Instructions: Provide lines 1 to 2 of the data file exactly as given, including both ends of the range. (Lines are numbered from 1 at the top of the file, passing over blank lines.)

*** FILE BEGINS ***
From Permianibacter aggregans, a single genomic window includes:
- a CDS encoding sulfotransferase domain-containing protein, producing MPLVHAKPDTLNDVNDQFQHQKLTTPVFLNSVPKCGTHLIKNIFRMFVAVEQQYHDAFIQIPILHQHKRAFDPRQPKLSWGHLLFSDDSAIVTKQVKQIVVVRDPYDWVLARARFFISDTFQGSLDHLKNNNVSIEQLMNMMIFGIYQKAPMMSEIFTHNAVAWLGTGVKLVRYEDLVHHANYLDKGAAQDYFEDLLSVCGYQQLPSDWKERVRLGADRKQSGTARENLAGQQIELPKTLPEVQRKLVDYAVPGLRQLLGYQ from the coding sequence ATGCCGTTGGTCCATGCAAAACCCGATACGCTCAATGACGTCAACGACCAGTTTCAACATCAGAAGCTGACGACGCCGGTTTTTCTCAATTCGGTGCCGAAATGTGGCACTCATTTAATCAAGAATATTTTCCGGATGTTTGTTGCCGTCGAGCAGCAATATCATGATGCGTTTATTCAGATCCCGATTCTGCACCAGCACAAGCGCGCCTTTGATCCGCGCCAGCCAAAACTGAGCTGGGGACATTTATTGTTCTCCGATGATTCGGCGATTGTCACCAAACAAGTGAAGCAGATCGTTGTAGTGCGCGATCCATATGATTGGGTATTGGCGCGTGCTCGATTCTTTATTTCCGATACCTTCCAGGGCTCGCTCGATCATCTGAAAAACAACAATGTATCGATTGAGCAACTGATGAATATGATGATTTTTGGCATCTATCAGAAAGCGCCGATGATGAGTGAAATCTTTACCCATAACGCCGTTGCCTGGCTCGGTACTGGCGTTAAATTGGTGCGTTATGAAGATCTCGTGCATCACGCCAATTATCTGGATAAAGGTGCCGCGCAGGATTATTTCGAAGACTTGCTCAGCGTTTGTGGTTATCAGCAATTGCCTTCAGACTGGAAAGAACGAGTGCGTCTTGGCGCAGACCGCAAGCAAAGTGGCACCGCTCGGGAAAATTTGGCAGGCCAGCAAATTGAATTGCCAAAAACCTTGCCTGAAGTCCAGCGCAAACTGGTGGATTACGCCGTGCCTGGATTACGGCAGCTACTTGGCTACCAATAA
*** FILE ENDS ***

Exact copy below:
From Permianibacter aggregans, a single genomic window includes:
- a CDS encoding sulfotransferase domain-containing protein, producing MPLVHAKPDTLNDVNDQFQHQKLTTPVFLNSVPKCGTHLIKNIFRMFVAVEQQYHDAFIQIPILHQHKRAFDPRQPKLSWGHLLFSDDSAIVTKQVKQIVVVRDPYDWVLARARFFISDTFQGSLDHLKNNNVSIEQLMNMMIFGIYQKAPMMSEIFTHNAVAWLGTGVKLVRYEDLVHHANYLDKGAAQDYFEDLLSVCGYQQLPSDWKERVRLGADRKQSGTARENLAGQQIELPKTLPEVQRKLVDYAVPGLRQLLGYQ from the coding sequence ATGCCGTTGGTCCATGCAAAACCCGATACGCTCAATGACGTCAACGACCAGTTTCAACATCAGAAGCTGACGACGCCGGTTTTTCTCAATTCGGTGCCGAAATGTGGCACTCATTTAATCAAGAATATTTTCCGGATGTTTGTTGCCGTCGAGCAGCAATATCATGATGCGTTTATTCAGATCCCGATTCTGCACCAGCACAAGCGCGCCTTTGATCCGCGCCAGCCAAAACTGAGCTGGGGACATTTATTGTTCTCCGATGATTCGGCGATTGTCACCAAACAAGTGAAGCAGATCGTTGTAGTGCGCGATCCATATGATTGGGTATTGGCGCGTGCTCGATTCTTTATTTCCGATACCTTCCAGGGCTCGCTCGATCATCTGAAAAACAACAATGTATCGATTGAGCAACTGATGAATATGATGATTTTTGGCATCTATCAGAAAGCGCCGATGATGAGTGAAATCTTTACCCATAACGCCGTTGCCTGGCTCGGTACTGGCGTTAAATTGGTGCGTTATGAAGATCTCGTGCATCACGCCAATTATCTGGATAAAGGTGCCGCGCAGGATTATTTCGAAGACTTGCTCAGCGTTTGTGGTTATCAGCAATTGCCTTCAGACTGGAAAGAACGAGTGCGTCTTGGCGCAGACCGCAAGCAAAGTGGCACCGCTCGGGAAAATTTGGCAGGCCAGCAAATTGAATTGCCAAAAACCTTGCCTGAAGTCCAGCGCAAACTGGTGGATTACGCCGTGCCTGGATTACGGCAGCTACTTGGCTACCAATAA